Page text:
By Simon Brandon
Israel’s second-biggest city and its economic centre is a world-class beach resort, global technology hub and living historical site all rolled into one.
Bordered by beaches
Lying about 55km north-west of Jerusalem, Tel Aviv is bordered by 14km of west-facing Mediterranean beaches. Gordon Beach is closest to the city centre — perfect for a lunchtime dip. Further south, Banana Beach, home to the Banana Beach café, is a popular evening spot to have a drink and watch the sunset.
Tel Aviv has a climate to match its beautiful beaches: the city enjoys warm Mediterranean summers and mild winters. Summer lasts from June until October, and temperatures in the coolest months average 13C.
With its cluster of technology companies and start-ups, Tel Aviv is at the heart of Israel’s Silicon Wadi, the Middle East’s answer to Silicon Valley. Around one in 10 jobs in the city are in the technology sector, according to a report by Tel Aviv Global, the city’s global economic development unit. Some of the world’s biggest technology companies, including Microsoft, Facebook and Amazon, have research and development centres in or near Tel Aviv.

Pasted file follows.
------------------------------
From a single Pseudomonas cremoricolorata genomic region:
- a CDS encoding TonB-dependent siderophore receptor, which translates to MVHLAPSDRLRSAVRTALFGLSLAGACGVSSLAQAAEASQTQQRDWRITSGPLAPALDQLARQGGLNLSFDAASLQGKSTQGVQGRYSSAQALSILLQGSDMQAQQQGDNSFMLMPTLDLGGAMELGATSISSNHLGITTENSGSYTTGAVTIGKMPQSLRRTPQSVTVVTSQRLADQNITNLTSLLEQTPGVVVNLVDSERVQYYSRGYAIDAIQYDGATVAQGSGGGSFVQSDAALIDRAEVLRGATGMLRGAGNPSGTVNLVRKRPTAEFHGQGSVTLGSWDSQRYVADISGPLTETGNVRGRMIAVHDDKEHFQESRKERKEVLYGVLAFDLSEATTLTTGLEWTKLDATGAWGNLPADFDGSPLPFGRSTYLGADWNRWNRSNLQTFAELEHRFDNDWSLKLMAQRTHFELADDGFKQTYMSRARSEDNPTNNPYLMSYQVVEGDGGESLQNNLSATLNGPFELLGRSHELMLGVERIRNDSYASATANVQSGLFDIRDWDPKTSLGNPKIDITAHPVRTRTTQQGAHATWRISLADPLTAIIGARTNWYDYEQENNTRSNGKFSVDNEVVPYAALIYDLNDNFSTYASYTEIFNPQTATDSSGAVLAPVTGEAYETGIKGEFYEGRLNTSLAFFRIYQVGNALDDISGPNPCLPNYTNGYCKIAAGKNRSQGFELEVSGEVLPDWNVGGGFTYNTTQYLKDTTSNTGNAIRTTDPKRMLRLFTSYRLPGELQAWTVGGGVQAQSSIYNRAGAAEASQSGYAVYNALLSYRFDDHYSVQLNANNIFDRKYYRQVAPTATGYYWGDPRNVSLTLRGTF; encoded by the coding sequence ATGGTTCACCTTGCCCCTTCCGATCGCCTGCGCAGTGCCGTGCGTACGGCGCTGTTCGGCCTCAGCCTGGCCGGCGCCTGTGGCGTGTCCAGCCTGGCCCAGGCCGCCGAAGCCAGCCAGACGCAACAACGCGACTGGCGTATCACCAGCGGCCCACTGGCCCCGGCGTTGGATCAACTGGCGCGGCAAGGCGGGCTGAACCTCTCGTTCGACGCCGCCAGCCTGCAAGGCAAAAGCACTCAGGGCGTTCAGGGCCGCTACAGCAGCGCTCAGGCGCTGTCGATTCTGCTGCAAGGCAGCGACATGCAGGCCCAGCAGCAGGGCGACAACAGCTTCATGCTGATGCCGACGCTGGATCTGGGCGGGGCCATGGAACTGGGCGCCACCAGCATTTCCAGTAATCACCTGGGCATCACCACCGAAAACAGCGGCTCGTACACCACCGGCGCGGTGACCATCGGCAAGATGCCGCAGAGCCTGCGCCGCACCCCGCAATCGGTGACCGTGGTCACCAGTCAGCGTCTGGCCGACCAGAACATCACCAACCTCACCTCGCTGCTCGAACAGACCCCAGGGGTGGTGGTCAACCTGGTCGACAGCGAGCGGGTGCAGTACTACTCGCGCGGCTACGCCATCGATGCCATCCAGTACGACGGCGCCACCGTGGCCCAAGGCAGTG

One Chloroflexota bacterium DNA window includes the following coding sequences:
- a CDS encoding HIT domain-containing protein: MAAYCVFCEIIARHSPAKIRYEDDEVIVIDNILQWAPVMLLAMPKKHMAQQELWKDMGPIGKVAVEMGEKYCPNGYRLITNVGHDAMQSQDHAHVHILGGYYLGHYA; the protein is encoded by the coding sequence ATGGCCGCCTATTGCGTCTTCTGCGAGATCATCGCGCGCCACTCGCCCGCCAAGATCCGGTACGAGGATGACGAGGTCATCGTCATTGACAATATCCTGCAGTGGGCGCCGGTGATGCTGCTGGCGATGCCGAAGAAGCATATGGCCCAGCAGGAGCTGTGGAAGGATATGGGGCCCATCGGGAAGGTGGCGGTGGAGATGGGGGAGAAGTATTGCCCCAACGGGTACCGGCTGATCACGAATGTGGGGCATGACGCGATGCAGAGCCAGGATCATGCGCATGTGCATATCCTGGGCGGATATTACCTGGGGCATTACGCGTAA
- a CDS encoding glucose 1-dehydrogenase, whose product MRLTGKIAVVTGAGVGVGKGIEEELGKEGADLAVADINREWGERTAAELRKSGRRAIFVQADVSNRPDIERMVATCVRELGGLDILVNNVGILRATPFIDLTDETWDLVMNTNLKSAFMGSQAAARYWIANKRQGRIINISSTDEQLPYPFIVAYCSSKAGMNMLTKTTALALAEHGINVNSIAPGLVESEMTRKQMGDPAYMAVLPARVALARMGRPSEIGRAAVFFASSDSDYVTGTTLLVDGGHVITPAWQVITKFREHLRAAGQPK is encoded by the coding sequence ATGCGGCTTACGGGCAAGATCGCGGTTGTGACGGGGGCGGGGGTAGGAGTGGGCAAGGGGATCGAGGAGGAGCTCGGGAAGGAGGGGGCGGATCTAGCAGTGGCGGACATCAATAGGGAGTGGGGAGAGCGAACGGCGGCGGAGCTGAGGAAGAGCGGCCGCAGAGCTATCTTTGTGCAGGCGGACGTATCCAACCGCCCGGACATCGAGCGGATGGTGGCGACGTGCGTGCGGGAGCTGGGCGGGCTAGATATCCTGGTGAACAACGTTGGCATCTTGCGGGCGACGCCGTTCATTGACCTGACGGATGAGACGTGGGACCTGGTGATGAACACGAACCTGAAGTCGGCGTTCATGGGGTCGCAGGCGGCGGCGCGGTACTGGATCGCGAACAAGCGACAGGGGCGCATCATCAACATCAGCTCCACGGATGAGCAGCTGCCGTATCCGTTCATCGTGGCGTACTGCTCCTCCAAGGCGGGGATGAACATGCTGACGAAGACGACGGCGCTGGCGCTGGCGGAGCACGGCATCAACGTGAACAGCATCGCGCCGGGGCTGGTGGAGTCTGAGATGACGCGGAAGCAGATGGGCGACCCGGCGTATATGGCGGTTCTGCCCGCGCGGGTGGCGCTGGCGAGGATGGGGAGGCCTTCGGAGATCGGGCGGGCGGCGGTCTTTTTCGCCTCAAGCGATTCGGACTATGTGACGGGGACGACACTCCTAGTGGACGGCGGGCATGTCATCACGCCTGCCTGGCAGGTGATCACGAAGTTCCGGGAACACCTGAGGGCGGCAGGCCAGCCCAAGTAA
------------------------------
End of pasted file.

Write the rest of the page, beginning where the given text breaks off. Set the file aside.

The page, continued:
Another city that never sleeps
With a nod to New York’s celebrated insomnia, Tel Aviv has been dubbed The Big Orange. The party starts late at its numerous bars and nightclubs, and finishes even later. The Block club is known for its all-night danceathons that last well into the next day. You can recover in the morning with a breakfast of shakshuka — eggs baked in a spiced tomato stew. The version served at Bucke Cafe is considered among the city’s finest.
Culture, ancient and modern
From the ancient port of Jaffa, where Tel Aviv has its origins and which has been continuously inhabited for thousands of years, to the Unesco World Heritage Site of White City, a cluster of 4,000 buildings in the Bauhaus style designed by German Jewish architects in the 1930s, Tel Aviv is rich in spoils for the culturally curious. The Eretz Israel Museum, which tells the history of Israel itself, has a live archaeological excavation — of a Philistine city from the 12th century BC — at its centre.
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